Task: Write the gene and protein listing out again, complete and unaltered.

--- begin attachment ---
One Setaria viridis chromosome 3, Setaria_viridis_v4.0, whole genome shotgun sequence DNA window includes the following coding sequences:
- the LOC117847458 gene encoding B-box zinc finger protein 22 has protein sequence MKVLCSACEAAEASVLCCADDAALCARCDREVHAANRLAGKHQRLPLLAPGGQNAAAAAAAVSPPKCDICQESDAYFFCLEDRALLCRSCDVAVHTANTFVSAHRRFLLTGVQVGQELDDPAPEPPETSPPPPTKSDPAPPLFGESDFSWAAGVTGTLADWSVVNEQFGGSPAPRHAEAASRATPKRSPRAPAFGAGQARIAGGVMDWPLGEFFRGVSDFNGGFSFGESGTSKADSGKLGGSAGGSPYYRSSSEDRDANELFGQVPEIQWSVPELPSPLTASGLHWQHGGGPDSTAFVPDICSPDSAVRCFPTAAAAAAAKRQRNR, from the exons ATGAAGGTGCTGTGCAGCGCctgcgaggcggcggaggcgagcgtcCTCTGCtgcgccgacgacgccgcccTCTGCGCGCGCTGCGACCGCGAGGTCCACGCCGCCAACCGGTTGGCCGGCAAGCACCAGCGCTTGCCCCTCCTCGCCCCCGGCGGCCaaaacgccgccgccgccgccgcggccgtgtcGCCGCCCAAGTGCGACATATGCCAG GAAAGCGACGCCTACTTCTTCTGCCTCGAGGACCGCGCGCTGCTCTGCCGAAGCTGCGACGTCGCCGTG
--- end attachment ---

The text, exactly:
One Setaria viridis chromosome 3, Setaria_viridis_v4.0, whole genome shotgun sequence DNA window includes the following coding sequences:
- the LOC117847458 gene encoding B-box zinc finger protein 22 has protein sequence MKVLCSACEAAEASVLCCADDAALCARCDREVHAANRLAGKHQRLPLLAPGGQNAAAAAAAVSPPKCDICQESDAYFFCLEDRALLCRSCDVAVHTANTFVSAHRRFLLTGVQVGQELDDPAPEPPETSPPPPTKSDPAPPLFGESDFSWAAGVTGTLADWSVVNEQFGGSPAPRHAEAASRATPKRSPRAPAFGAGQARIAGGVMDWPLGEFFRGVSDFNGGFSFGESGTSKADSGKLGGSAGGSPYYRSSSEDRDANELFGQVPEIQWSVPELPSPLTASGLHWQHGGGPDSTAFVPDICSPDSAVRCFPTAAAAAAAKRQRNR, from the exons ATGAAGGTGCTGTGCAGCGCctgcgaggcggcggaggcgagcgtcCTCTGCtgcgccgacgacgccgcccTCTGCGCGCGCTGCGACCGCGAGGTCCACGCCGCCAACCGGTTGGCCGGCAAGCACCAGCGCTTGCCCCTCCTCGCCCCCGGCGGCCaaaacgccgccgccgccgccgcggccgtgtcGCCGCCCAAGTGCGACATATGCCAG GAAAGCGACGCCTACTTCTTCTGCCTCGAGGACCGCGCGCTGCTCTGCCGAAGCTGCGACGTCGCCGTG